Well, where else would you get paid for going around looking for ideas?

To make what does not exist:

“To paint color and to create something new, is divine. Every day I get good vibes and feeling. Everything about the process of art making makes me feel alive”
Bijay loves everything involved in the process of paintings, right from stretching his own canvas to getting appreciation from people. The smell of paint, mixed with freshness of the canvas is like a heavenly concoction that helps him connect with his spiritual side.
He says, “During a painting you experiment a lot, you make something which does not exist. And, that feeling of being able to create, makes you keep going.”
Hanging by the roots of the Banyan tree:

Revolving around interesting concepts that he creates, Bijay’s work usually reflects his signature style of roots.

But where did these roots really come from?

“Somehow, as a child I was very insecure and shy, and the roots are the medium with which I find a connection to my childhood. As a kid we would study under a banyan tree that had long roots. That tree made a huge impact on who I am, and I cannot get it out of my mind. Those roots have become my views and they help me to connect to earth and get sense of security.”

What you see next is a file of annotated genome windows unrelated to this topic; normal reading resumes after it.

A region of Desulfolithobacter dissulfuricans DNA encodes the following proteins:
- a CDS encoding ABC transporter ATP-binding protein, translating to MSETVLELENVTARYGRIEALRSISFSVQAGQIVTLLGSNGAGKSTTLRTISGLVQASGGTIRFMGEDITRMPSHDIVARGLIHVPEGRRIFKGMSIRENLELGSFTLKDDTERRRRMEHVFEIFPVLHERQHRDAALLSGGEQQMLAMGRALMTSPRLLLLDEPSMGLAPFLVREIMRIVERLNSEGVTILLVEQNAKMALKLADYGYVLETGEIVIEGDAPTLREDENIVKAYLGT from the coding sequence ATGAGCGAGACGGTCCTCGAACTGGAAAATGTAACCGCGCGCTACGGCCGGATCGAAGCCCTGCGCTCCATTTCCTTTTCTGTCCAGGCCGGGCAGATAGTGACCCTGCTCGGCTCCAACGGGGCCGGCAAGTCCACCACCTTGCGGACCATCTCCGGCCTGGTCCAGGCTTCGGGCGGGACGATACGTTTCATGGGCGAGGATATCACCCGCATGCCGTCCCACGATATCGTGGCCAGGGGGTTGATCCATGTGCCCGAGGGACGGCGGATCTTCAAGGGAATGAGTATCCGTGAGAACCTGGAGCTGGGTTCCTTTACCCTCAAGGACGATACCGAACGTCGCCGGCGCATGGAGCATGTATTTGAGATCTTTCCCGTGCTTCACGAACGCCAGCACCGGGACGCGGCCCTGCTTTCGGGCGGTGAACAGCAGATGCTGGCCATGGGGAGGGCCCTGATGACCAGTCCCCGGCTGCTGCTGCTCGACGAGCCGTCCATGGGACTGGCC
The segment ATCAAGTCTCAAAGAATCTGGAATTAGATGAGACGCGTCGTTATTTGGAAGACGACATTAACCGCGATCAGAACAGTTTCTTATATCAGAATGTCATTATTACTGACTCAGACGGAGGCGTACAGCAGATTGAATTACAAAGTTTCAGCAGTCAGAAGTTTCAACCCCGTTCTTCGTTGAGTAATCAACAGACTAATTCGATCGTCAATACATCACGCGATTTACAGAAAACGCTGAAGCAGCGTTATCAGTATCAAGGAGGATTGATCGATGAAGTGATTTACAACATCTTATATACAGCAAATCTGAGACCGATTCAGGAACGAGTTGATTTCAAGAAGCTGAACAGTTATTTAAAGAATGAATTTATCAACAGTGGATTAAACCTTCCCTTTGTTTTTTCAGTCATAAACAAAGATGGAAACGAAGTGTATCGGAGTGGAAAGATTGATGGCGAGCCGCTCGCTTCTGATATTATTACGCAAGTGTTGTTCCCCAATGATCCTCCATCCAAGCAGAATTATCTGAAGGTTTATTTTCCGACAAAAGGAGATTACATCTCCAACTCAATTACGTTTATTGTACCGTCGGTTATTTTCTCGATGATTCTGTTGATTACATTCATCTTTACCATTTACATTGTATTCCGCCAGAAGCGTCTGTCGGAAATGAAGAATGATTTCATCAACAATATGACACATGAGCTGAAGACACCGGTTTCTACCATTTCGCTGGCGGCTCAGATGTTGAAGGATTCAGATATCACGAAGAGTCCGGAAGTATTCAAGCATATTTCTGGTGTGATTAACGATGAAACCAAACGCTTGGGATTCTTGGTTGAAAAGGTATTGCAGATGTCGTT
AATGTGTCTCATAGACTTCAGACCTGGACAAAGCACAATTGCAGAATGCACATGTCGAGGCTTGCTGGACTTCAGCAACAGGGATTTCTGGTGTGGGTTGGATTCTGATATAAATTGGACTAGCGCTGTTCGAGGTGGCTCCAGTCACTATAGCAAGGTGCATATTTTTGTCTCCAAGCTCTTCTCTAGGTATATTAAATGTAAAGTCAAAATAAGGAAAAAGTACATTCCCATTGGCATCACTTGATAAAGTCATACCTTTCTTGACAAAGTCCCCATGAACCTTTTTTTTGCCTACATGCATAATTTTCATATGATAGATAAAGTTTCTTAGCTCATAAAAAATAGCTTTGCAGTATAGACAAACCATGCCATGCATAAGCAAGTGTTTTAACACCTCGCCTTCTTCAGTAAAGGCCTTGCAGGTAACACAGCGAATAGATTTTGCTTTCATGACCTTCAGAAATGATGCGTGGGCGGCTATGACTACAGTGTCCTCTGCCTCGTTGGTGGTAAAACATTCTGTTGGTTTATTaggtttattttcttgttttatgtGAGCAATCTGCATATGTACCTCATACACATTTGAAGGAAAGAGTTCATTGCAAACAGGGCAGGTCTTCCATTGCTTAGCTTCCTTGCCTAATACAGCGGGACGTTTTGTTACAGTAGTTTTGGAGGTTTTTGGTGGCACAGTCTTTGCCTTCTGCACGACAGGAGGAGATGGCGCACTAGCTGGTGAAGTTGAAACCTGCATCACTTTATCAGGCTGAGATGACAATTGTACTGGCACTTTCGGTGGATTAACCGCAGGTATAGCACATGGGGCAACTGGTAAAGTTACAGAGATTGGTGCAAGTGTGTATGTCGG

Via his artwork, he wants to show the connection we all have to nature, where the roots extend to bind us together. While you would see the roots make its way into most of Bijays work, his style usually revolves around figurative/realistic art. His work is an interplay of abstraction and realism. He feels that “besides looking beautiful, the artwork should have a message. If I can transfer what’s in my heart on a canvas, I am the happiest person in the world.”